see the third post here http://www.tomshardware.co.uk/forum/347529-33-560ti-cuda

Oh an i don't play 3d games either.

« Last Edit: April 09, 2013, 01:21:24 pm by dimlow »
 

Offline EEVblog

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Re: I tried a Mac for video editing...
« Reply #113 on: April 09, 2013, 01:44:22 pm »
Just went to my local computer stores, USB stick in hand to test some system.
But they don't have any fast machine configured in the store, just crap demo systems for the consumer. Real machines are built to order only.
Best machine I could find did the render test in over 3min
 

Offline dimlow

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Re: I tried a Mac for video editing...
« Reply #114 on: April 09, 2013, 01:54:55 pm »
Unfortunately if you want a fast machine , it is better to build it, or get someone that knows their stuff. You will also end up with better components. Most box shifters just want the specs to look good. When you open one of these up you often find that it may have a cheap micro ATX board and no room for expansion, crap cooler, all the mem sockets are full with cheap low performing RAM, only internal graphics and no spare slots to upgrade and a power supply that can only just do the job.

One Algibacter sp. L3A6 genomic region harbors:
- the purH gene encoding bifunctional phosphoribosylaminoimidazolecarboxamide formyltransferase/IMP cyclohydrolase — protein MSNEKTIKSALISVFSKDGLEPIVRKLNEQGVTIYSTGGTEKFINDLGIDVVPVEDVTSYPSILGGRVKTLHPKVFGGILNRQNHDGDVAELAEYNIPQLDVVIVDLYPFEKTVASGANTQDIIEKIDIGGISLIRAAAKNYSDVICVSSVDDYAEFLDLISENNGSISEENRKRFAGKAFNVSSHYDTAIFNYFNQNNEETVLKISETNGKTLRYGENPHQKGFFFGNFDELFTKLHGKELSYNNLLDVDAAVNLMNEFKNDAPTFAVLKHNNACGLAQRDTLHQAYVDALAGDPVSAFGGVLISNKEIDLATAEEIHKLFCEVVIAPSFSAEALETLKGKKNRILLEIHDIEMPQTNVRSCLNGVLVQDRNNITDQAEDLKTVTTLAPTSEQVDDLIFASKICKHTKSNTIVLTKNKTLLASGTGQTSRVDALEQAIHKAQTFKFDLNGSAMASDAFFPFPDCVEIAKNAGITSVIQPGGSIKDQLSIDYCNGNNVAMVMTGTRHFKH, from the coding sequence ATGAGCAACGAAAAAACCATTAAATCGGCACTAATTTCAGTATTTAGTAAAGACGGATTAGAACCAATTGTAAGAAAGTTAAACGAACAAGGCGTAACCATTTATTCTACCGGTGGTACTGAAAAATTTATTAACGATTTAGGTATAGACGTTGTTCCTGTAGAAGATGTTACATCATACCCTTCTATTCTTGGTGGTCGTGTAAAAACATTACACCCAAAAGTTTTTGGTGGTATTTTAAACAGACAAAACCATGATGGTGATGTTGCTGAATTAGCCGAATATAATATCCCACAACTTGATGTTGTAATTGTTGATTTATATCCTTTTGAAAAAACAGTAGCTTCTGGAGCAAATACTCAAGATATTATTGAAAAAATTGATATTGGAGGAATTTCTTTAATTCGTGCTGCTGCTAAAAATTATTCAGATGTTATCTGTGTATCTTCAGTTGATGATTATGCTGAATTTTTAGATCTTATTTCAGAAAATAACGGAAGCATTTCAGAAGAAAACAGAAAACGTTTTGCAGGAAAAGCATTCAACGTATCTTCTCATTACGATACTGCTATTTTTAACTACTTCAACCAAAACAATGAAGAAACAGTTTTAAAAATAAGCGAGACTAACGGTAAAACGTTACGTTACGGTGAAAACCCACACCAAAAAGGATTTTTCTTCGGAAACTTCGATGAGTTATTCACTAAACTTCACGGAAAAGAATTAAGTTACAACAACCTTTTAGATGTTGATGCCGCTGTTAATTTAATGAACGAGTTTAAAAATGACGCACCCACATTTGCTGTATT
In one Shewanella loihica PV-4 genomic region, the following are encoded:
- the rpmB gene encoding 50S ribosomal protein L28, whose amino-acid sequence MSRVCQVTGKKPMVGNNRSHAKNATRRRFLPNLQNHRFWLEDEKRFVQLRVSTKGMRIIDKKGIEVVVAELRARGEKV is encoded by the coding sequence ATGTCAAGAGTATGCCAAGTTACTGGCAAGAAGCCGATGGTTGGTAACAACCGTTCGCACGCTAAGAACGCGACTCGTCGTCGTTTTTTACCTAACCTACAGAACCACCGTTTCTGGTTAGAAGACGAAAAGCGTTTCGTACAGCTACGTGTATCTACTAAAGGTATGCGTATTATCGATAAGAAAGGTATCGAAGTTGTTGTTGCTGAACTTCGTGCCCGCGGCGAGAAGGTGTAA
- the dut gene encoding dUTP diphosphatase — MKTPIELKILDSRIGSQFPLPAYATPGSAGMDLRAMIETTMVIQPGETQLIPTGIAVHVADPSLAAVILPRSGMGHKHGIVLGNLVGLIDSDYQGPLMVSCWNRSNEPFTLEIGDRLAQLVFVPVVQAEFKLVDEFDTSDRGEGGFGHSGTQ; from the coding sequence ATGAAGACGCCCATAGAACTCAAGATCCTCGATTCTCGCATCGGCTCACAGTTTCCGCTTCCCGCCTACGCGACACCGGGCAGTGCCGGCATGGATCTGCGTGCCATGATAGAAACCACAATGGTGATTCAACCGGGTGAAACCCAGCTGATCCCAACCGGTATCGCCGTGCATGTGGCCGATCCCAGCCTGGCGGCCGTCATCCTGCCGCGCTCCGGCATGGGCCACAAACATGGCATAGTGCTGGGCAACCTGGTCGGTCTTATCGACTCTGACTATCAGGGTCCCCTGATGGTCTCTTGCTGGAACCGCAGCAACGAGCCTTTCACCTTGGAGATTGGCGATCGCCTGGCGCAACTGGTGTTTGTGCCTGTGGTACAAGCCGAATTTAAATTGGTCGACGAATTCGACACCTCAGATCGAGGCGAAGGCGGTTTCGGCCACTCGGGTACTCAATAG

Offline EEVblog

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Re: I tried a Mac for video editing...
« Reply #115 on: April 09, 2013, 02:04:49 pm »
Unfortunately if you want a fast machine , it is better to build it, or get someone that knows their stuff.

Yes.
Any recommendations for a good online Oz supplier of systems that offers a ton of flexible options to build your own machine?
 

Offline dimlow

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Re: I tried a Mac for video editing...
« Reply #116 on: April 09, 2013, 02:22:26 pm »
Well how about Cairns, Queensland ?

But i think this guy goes a little overboard for what you want.

http://www.youtube.com/user/SingularityComputers
 

Offline EEVblog

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Re: I tried a Mac for video editing...
« Reply #117 on: April 09, 2013, 02:32:31 pm »